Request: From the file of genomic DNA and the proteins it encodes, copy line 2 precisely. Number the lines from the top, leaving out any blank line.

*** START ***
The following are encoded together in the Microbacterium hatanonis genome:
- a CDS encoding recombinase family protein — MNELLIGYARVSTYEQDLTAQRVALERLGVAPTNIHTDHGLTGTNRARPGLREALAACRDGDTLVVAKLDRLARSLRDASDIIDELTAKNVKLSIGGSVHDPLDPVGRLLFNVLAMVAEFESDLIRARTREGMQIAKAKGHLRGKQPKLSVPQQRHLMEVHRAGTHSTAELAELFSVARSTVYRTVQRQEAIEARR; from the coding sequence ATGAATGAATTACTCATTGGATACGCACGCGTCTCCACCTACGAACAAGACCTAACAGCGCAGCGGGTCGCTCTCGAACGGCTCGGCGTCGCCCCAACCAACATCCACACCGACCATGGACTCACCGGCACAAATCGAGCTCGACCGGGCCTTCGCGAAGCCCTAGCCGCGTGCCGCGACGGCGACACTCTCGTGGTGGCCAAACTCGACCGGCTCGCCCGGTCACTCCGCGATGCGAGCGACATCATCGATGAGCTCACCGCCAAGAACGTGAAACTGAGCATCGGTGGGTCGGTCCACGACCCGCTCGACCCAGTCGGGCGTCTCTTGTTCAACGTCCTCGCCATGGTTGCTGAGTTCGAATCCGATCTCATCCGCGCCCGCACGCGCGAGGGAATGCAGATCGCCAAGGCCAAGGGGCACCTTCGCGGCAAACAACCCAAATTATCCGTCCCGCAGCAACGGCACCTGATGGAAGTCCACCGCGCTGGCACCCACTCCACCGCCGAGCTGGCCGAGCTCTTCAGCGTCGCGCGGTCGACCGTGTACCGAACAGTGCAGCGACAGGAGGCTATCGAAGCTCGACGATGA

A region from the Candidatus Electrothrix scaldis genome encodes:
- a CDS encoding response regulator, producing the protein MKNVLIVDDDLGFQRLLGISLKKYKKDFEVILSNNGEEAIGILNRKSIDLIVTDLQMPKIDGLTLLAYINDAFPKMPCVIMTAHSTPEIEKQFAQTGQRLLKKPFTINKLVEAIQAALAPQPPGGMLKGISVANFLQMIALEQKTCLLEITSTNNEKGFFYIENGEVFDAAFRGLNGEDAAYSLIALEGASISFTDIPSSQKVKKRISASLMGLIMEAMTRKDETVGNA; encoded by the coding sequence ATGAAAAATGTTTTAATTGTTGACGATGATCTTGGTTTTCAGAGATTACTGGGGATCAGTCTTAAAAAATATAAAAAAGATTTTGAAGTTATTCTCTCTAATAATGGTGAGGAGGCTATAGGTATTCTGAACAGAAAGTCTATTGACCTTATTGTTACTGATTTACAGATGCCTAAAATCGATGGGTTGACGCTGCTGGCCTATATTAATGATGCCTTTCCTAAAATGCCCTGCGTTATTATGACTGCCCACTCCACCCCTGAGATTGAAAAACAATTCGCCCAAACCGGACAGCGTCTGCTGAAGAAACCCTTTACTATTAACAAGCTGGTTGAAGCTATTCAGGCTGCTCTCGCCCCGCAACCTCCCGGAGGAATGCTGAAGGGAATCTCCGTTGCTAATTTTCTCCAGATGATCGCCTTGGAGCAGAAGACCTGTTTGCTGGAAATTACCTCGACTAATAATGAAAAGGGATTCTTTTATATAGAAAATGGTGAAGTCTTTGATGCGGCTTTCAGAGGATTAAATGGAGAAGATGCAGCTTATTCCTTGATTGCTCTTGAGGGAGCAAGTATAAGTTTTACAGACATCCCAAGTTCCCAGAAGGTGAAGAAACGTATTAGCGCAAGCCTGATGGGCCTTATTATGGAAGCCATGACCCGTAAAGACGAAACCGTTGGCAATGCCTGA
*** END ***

- a CDS encoding recombinase family protein — MNELLIGYARVSTYEQDLTAQRVALERLGVAPTNIHTDHGLTGTNRARPGLREALAACRDGDTLVVAKLDRLARSLRDASDIIDELTAKNVKLSIGGSVHDPLDPVGRLLFNVLAMVAEFESDLIRARTREGMQIAKAKGHLRGKQPKLSVPQQRHLMEVHRAGTHSTAELAELFSVARSTVYRTVQRQEAIEARR; from the coding sequence ATGAATGAATTACTCATTGGATACGCACGCGTCTCCACCTACGAACAAGACCTAACAGCGCAGCGGGTCGCTCTCGAACGGCTCGGCGTCGCCCCAACCAACATCCACACCGACCATGGACTCACCGGCACAAATCGAGCTCGACCGGGCCTTCGCGAAGCCCTAGCCGCGTGCCGCGACGGCGACACTCTCGTGGTGGCCAAACTCGACCGGCTCGCCCGGTCACTCCGCGATGCGAGCGACATCATCGATGAGCTCACCGCCAAGAACGTGAAACTGAGCATCGGTGGGTCGGTCCACGACCCGCTCGACCCAGTCGGGCGTCTCTTGTTCAACGTCCTCGCCATGGTTGCTGAGTTCGAATCCGATCTCATCCGCGCCCGCACGCGCGAGGGAATGCAGATCGCCAAGGCCAAGGGGCACCTTCGCGGCAAACAACCCAAATTATCCGTCCCGCAGCAACGGCACCTGATGGAAGTCCACCGCGCTGGCACCCACTCCACCGCCGAGCTGGCCGAGCTCTTCAGCGTCGCGCGGTCGACCGTGTACCGAACAGTGCAGCGACAGGAGGCTATCGAAGCTCGACGATGA